A tale of two espresso machines

This post tells the story of two espresso machines: one in Los Angeles and one in Brenham, Texas. But it’s more about deciding what you do and do not want to control.

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In his book Made by Hand, Mark Frauenfelder chronicles his quest to make great espresso at his home in Los Angeles. He reviews some of the tricks to make good espresso from a relatively inexpensive espresso machine. (The machine he describes, a Rancilio Silvia, was around $500 when Frauenfelder bought it. That’s a lot more than a Mr. Coffee, but it’s cheap compared to espresso machines that cost over $10,000.) The problem with inexpensive espresso machines is that they have poor temperature. The water temperature can vary as much as 40 °F. Frauenfelder hacked his espresso machine by replacing its controller with a more sophisticated proportional-integral-derivative controller or PID.

(Small changes in brewing temperature can have a large impact on coffee taste. This is because coffee is chemically complex. Brewing at different temperatures extracts these chemicals in different proportions. See this Scientific American article for details. [Update: looks like SA took the article down.])

The context of Frauenfelder’s story is his book on doing things yourself, not to save money, but to have more control of your environment. He describes his adventures from growing vegetables to making musical instruments for the joy of doing so.

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Roger Sessions tells a very different story about why he does not have his own espresso machine in The ObjectWatch Newsletter. He describes why he drives 10 miles every day to the Starbucks in Brenham. He says he saves money, even though he spends more on gasoline than the price of his doppio macchiato. For starters, Sessions estimates it would take nearly four years to pay off his hardware investment. Then he lists the things that could go wrong:

  • Something might break down.
  • Something could short out his electrical system.
  • The roaster could burn his house down.
  • He might not be able to use the equipment well.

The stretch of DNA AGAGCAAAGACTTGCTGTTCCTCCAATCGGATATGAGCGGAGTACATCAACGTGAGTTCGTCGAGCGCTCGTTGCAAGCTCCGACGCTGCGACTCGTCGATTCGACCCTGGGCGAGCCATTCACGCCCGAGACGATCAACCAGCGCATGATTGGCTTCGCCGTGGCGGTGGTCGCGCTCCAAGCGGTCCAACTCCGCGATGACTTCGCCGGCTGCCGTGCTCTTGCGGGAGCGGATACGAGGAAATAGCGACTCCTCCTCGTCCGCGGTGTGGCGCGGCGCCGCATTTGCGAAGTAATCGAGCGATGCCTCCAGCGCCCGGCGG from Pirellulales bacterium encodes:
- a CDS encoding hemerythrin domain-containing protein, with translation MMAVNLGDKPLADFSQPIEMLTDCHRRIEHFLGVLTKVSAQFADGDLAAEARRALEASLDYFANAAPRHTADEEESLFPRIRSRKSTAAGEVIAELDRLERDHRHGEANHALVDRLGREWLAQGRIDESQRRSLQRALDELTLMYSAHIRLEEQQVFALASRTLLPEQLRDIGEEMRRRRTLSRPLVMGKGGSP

The context of Sessions’ story is the benefits of software as a service. Even when it appears to be more economical to create and host your own software, you may save money by paying someone else to offer that software as a service. Sessions pays Starbucks to make his espresso for him because they not only make the capital investment in hardware, they’re also responsible for operation and maintenance. (Update: See Roger Sessions’ comment below.)

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Sessions makes as strong a case for not owning an espresso machine as Frauenfelder makes for owning one. Frauenfelder speaks of the confidence and joy that comes from having detailed knowledge and control of the things around you. Sessions speaks of the hassle and expense of being responsible for the things around you. Both have valid points. I’m sure there are areas in which Frauenfelder is happy for someone else to take responsibility, and areas in which Sessions enjoys fine-grained control. But they disagree which approach is preferable when it comes to making espresso.

One of the things that prompted me to buy Mark Frauenfelder’s book was an interview I heard on a podcast. He said that he was attracted to do-it-yourself projects after becoming editor of Make Magazine. The spirit of the writers rubbed off. At one point in the interview he says DIY is not about saving money; in fact, the DIY approach will often cost more money. I appreciated this comment since many DIY enthusiasts justify their projects with dubious financial arguments rather than simply say that they enjoy what they’re doing and that the extra expense is worth it to them. I suspect Frauenfelder may agree with Sessions on the economics of espresso making, though they have different perspectives of the non-monetary benefits.  And although Sessions only argues monetary benefits, he also has non-monetary benefits to visiting Starbucks. I imagine he enjoys getting out of his house, seeing familiar faces, etc.

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Posts quoting Mark Frauenfelder:

Endless preparation
Getting women to smoke

Post quoting Roger Sessions:

Three quotes on software development

10 thoughts on “A tale of two espresso machines

  1. My goal is to live next door to someone like Mark Frauenfelder, so that I can reap the benefits of his efforts by simply walking over. I guess that makes me a lazier version of Roger Sessions…

  2. Nice stories. The argument assumes that you LIKE what Starbucks does for you, and that you’re happy with the variance in quality that you might get from visit to visit. If not then you’re probably happier with your own espresso equipment (or software development).